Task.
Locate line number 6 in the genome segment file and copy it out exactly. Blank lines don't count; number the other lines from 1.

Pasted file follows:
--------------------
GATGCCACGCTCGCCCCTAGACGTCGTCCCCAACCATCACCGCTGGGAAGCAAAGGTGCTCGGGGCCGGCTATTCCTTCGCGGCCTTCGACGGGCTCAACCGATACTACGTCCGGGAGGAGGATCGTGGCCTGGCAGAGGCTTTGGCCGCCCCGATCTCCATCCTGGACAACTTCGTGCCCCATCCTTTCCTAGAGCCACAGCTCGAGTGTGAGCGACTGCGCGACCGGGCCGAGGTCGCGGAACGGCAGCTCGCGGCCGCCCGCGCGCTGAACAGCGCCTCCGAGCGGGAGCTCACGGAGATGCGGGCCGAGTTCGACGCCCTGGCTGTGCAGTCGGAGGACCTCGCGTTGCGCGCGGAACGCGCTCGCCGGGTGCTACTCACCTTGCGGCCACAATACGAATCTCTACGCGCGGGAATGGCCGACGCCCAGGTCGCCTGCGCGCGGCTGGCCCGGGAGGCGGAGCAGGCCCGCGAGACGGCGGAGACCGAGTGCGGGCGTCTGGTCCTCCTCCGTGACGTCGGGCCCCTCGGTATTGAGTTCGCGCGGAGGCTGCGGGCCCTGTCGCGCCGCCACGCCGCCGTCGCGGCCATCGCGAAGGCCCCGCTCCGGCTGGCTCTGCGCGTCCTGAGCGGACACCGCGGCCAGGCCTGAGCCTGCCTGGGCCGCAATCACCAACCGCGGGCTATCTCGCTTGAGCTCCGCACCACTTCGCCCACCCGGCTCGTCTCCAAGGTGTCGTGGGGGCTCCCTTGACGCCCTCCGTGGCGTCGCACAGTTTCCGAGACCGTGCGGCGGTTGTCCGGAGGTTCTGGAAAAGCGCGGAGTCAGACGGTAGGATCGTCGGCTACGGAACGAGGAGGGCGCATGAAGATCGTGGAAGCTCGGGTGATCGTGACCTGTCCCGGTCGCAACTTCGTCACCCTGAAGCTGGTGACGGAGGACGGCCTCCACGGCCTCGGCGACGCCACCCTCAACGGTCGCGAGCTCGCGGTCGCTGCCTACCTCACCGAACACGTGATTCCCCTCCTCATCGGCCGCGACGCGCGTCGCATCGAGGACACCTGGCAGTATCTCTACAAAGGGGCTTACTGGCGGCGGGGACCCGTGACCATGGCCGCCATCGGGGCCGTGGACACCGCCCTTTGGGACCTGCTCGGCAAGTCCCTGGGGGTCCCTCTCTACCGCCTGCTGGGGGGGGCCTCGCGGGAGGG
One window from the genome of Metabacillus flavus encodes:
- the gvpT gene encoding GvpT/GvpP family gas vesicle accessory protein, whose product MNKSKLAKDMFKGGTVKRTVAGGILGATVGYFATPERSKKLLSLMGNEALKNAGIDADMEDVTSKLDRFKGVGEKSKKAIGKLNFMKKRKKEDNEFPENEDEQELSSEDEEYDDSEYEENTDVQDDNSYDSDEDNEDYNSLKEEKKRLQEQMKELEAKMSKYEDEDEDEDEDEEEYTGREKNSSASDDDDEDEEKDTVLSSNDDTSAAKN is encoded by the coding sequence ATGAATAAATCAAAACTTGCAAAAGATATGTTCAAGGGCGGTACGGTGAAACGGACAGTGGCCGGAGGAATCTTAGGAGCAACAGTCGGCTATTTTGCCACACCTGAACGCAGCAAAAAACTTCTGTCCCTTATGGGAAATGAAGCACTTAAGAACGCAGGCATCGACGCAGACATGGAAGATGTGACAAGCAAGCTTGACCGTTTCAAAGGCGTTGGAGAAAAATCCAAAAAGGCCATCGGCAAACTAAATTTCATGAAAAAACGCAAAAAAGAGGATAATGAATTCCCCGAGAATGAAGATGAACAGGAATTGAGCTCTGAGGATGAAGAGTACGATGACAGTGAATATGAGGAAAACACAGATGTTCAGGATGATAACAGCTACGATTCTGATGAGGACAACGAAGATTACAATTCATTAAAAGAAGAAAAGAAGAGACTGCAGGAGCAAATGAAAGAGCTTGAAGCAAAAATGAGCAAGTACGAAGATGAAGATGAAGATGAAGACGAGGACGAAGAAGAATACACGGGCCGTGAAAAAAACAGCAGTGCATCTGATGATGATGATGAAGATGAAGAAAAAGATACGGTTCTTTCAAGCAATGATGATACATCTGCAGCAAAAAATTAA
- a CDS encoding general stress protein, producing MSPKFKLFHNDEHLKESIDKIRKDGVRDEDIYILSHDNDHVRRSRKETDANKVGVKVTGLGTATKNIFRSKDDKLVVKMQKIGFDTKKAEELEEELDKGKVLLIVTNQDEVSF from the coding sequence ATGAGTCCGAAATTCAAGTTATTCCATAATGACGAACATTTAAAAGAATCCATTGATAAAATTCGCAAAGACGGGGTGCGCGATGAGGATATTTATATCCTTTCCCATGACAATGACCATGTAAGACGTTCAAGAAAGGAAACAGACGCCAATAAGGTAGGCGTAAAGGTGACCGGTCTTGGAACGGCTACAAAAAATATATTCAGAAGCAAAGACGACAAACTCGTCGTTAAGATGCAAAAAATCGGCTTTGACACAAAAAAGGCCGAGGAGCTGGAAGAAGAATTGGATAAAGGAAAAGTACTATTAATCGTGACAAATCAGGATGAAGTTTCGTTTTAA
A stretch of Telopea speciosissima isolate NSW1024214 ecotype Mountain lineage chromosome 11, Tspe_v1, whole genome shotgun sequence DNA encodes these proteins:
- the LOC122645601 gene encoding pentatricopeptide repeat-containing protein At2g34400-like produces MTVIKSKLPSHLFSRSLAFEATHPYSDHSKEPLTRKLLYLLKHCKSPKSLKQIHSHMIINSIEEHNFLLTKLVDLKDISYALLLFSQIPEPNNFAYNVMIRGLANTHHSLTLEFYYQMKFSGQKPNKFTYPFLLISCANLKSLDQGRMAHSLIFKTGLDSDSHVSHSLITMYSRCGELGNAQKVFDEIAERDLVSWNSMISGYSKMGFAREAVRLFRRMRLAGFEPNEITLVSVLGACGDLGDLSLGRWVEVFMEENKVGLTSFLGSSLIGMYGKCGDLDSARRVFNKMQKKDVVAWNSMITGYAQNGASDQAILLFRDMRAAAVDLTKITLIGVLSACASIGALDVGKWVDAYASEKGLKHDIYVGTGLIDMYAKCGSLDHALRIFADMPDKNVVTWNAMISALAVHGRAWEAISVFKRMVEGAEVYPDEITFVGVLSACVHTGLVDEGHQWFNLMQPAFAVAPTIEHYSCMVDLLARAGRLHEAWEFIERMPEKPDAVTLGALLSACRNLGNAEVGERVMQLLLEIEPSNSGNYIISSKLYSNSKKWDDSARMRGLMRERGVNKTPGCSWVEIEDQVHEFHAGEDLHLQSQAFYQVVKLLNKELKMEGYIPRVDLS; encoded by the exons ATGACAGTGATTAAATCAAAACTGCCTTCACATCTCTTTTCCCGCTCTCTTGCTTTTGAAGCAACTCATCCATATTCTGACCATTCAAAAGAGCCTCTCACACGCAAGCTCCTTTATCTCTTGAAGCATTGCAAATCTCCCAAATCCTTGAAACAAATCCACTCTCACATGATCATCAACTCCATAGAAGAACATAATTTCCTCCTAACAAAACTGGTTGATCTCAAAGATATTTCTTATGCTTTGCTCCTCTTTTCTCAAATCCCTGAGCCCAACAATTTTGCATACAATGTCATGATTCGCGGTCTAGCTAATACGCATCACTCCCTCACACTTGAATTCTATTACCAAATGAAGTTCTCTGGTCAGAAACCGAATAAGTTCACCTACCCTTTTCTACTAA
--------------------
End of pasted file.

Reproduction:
- the LOC122645601 gene encoding pentatricopeptide repeat-containing protein At2g34400-like produces MTVIKSKLPSHLFSRSLAFEATHPYSDHSKEPLTRKLLYLLKHCKSPKSLKQIHSHMIINSIEEHNFLLTKLVDLKDISYALLLFSQIPEPNNFAYNVMIRGLANTHHSLTLEFYYQMKFSGQKPNKFTYPFLLISCANLKSLDQGRMAHSLIFKTGLDSDSHVSHSLITMYSRCGELGNAQKVFDEIAERDLVSWNSMISGYSKMGFAREAVRLFRRMRLAGFEPNEITLVSVLGACGDLGDLSLGRWVEVFMEENKVGLTSFLGSSLIGMYGKCGDLDSARRVFNKMQKKDVVAWNSMITGYAQNGASDQAILLFRDMRAAAVDLTKITLIGVLSACASIGALDVGKWVDAYASEKGLKHDIYVGTGLIDMYAKCGSLDHALRIFADMPDKNVVTWNAMISALAVHGRAWEAISVFKRMVEGAEVYPDEITFVGVLSACVHTGLVDEGHQWFNLMQPAFAVAPTIEHYSCMVDLLARAGRLHEAWEFIERMPEKPDAVTLGALLSACRNLGNAEVGERVMQLLLEIEPSNSGNYIISSKLYSNSKKWDDSARMRGLMRERGVNKTPGCSWVEIEDQVHEFHAGEDLHLQSQAFYQVVKLLNKELKMEGYIPRVDLS; encoded by the exons ATGACAGTGATTAAATCAAAACTGCCTTCACATCTCTTTTCCCGCTCTCTTGCTTTTGAAGCAACTCATCCATATTCTGACCATTCAAAAGAGCCTCTCACACGCAAGCTCCTTTATCTCTTGAAGCATTGCAAATCTCCCAAATCCTTGAAACAAATCCACTCTCACATGATCATCAACTCCATAGAAGAACATAATTTCCTCCTAACAAAACTGGTTGATCTCAAAGATATTTCTTATGCTTTGCTCCTCTTTTCTCAAATCCCTGAGCCCAACAATTTTGCATACAATGTCATGATTCGCGGTCTAGCTAATACGCATCACTCCCTCACACTTGAATTCTATTACCAAATGAAGTTCTCTGGTCAGAAACCGAATAAGTTCACCTACCCTTTTCTACTAA